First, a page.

From weather dependent waters ranging from inky black to azure blue, the surrounding mountains and terracotta terrazzos of Piedmont’s regimented waterside residences, Iain Robertson proposes a visit to Stresa, on Lago Maggiore

Despite its name, Maggiore is not the largest of the Italian Lakes, as that honour lies with Garda, but it is every ounce as touristically popular as Coniston, or Windermere in Blighty and Stresa is its jewel-like capital. Naturally, it is advisable on a driving foray to locate an hotel that can also accommodate the car, because not all of them do, necessitating a search for a suitable spot in a more public arena and a luggage-laden walk along the interminably narrow back lanes of this charming city…enjoyable enough in late spring, or early autumn, but just barely tolerable in 30-degree summer heat. Yet, there are plenty of designer delights; wee boutique establishments (to our eyes anyway, they are the way of accommodation in Italy, remember), although driving a prestigious one-off from the Bavarian BMW factory, I personally preferred keeping an eye on the expensive car!

The hotel-spa selected was none other than the magnificent Villa e Palazzo Aminta, as its name suggests a former palace suitable for the glitterati and cognoscenti of prosperous Northern Italy, which provides a respite from the industrially wealthy areas of Milan and Turin, with a quick scoot up the autostrade, away from the city grime to fresh air and the lure of the lake. It is not cheap, costing a whopping £510 a night, with a lakeside view. Of course, there are innumerable other fine establishments that include the no less spectacular Grand Hotel des Iles Borromees, The Estoria, or Hotel Regina Palace, all at around £210 per room and plenty of other residences ranging from £65 to £150 per night, most within easy reach of the peach and pink walled alleyways of Stresa’s most alluring ristorante…more on which later.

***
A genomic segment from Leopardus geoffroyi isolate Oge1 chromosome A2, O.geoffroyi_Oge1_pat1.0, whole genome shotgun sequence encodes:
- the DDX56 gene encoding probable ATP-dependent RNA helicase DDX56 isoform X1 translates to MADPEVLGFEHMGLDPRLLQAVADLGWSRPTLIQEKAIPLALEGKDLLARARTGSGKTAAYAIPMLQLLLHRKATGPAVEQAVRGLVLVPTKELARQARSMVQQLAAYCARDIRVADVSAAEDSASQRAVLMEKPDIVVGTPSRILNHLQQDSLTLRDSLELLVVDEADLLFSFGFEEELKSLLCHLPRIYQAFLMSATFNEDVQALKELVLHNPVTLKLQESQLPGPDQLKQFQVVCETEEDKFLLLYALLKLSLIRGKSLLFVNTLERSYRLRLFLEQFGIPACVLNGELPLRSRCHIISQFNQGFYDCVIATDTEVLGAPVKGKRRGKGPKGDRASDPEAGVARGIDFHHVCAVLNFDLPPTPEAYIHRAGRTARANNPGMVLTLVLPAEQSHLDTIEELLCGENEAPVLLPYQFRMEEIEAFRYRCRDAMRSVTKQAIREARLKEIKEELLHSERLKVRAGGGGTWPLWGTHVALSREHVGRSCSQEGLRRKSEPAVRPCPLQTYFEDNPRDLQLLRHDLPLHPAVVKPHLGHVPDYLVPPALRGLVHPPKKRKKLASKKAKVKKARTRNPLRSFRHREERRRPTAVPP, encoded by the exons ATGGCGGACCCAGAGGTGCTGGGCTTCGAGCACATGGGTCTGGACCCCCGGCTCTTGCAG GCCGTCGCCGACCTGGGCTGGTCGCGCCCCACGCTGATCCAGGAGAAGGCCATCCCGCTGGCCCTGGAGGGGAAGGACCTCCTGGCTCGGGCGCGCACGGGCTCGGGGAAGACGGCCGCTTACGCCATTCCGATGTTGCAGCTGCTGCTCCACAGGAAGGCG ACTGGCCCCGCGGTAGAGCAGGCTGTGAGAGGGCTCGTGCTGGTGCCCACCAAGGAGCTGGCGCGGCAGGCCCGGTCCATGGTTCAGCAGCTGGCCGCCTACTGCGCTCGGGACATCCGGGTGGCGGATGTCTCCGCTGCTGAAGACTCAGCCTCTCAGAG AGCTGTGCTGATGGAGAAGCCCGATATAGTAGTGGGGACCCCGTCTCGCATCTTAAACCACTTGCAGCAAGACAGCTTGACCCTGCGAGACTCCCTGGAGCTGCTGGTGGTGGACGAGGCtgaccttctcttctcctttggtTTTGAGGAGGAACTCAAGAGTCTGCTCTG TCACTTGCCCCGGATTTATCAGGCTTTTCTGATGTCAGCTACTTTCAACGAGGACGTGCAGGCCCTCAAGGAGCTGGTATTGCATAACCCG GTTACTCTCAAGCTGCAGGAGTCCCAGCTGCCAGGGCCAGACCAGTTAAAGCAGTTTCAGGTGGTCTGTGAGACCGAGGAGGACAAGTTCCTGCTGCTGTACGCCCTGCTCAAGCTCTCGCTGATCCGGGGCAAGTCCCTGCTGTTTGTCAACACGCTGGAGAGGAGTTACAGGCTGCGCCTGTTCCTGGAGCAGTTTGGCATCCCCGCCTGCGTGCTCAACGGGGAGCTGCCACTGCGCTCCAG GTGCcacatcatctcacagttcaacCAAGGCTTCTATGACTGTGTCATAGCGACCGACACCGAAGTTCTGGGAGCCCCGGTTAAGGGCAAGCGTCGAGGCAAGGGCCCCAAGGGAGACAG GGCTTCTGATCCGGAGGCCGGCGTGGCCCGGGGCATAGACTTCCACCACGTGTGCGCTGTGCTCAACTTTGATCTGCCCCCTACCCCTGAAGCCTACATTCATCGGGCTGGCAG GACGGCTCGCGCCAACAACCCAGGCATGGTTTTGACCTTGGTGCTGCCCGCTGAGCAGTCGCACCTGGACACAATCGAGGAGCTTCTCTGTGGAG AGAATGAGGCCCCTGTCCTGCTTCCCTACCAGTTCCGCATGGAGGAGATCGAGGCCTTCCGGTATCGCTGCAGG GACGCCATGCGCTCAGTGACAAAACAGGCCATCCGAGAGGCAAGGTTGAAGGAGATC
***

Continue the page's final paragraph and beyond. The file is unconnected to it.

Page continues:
The Aminta’s airy, tall and wide rooms are typical of an age-old extravagance that has existed in northern Italy since Roman times, whether in public areas, or the privacy of the suites. You soon appreciate the cooling breeze blowing gently along corridors, sheer silk curtains billowing beguilingly from either end of the throughflow. In the room itself, the bed is clad in finest Egyptian cotton, with Muscovy down-filled pillows and bed cover, not that the latter would be needed unless the aircon was turned nocturnally to full chill. The obliging ‘butler’ delivered the Louis Vuittons and was already unloading their contents to the antique wardrobes and depositing toilet bags in the facilities. Well, I guess that it is the personal service you pay for.